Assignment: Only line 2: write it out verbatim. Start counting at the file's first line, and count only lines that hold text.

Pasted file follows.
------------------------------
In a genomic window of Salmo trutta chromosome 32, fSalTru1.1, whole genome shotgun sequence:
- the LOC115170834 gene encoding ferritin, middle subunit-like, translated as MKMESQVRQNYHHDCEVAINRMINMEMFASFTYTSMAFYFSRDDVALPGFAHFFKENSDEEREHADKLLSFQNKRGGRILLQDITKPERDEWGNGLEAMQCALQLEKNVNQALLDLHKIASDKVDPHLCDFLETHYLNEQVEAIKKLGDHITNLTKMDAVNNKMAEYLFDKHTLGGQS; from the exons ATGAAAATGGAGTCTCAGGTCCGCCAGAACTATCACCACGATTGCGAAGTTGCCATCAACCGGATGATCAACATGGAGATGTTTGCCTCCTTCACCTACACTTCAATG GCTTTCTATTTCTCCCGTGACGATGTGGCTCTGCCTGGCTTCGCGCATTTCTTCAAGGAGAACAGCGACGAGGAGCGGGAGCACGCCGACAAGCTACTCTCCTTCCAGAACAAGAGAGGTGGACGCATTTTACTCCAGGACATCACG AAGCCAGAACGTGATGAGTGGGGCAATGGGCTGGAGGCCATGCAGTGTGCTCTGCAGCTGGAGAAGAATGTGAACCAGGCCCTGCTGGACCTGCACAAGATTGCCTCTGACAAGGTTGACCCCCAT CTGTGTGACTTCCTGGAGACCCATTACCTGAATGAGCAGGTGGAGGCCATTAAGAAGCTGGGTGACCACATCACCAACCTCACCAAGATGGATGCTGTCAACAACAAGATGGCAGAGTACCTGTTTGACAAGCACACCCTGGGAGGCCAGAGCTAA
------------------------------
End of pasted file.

- the LOC115170834 gene encoding ferritin, middle subunit-like, translated as MKMESQVRQNYHHDCEVAINRMINMEMFASFTYTSMAFYFSRDDVALPGFAHFFKENSDEEREHADKLLSFQNKRGGRILLQDITKPERDEWGNGLEAMQCALQLEKNVNQALLDLHKIASDKVDPHLCDFLETHYLNEQVEAIKKLGDHITNLTKMDAVNNKMAEYLFDKHTLGGQS; from the exons ATGAAAATGGAGTCTCAGGTCCGCCAGAACTATCACCACGATTGCGAAGTTGCCATCAACCGGATGATCAACATGGAGATGTTTGCCTCCTTCACCTACACTTCAATG GCTTTCTATTTCTCCCGTGACGATGTGGCTCTGCCTGGCTTCGCGCATTTCTTCAAGGAGAACAGCGACGAGGAGCGGGAGCACGCCGACAAGCTACTCTCCTTCCAGAACAAGAGAGGTGGACGCATTTTACTCCAGGACATCACG AAGCCAGAACGTGATGAGTGGGGCAATGGGCTGGAGGCCATGCAGTGTGCTCTGCAGCTGGAGAAGAATGTGAACCAGGCCCTGCTGGACCTGCACAAGATTGCCTCTGACAAGGTTGACCCCCAT CTGTGTGACTTCCTGGAGACCCATTACCTGAATGAGCAGGTGGAGGCCATTAAGAAGCTGGGTGACCACATCACCAACCTCACCAAGATGGATGCTGTCAACAACAAGATGGCAGAGTACCTGTTTGACAAGCACACCCTGGGAGGCCAGAGCTAA